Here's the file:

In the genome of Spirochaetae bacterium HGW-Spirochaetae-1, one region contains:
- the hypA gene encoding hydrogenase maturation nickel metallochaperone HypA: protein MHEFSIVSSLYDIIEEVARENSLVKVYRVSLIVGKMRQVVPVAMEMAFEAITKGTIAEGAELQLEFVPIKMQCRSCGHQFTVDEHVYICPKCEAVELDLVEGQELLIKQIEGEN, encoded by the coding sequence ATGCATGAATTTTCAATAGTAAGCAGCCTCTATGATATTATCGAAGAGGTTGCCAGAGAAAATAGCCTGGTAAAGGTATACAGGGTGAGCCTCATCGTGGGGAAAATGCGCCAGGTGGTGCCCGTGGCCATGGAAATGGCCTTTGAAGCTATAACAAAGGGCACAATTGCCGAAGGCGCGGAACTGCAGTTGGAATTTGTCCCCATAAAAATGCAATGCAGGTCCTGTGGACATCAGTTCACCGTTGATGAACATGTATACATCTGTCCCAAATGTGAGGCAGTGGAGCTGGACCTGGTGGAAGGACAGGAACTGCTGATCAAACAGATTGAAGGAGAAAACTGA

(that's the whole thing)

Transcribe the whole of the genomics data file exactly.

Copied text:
In the genome of Spirochaetae bacterium HGW-Spirochaetae-1, one region contains:
- the hypA gene encoding hydrogenase maturation nickel metallochaperone HypA: protein MHEFSIVSSLYDIIEEVARENSLVKVYRVSLIVGKMRQVVPVAMEMAFEAITKGTIAEGAELQLEFVPIKMQCRSCGHQFTVDEHVYICPKCEAVELDLVEGQELLIKQIEGEN, encoded by the coding sequence ATGCATGAATTTTCAATAGTAAGCAGCCTCTATGATATTATCGAAGAGGTTGCCAGAGAAAATAGCCTGGTAAAGGTATACAGGGTGAGCCTCATCGTGGGGAAAATGCGCCAGGTGGTGCCCGTGGCCATGGAAATGGCCTTTGAAGCTATAACAAAGGGCACAATTGCCGAAGGCGCGGAACTGCAGTTGGAATTTGTCCCCATAAAAATGCAATGCAGGTCCTGTGGACATCAGTTCACCGTTGATGAACATGTATACATCTGTCCCAAATGTGAGGCAGTGGAGCTGGACCTGGTGGAAGGACAGGAACTGCTGATCAAACAGATTGAAGGAGAAAACTGA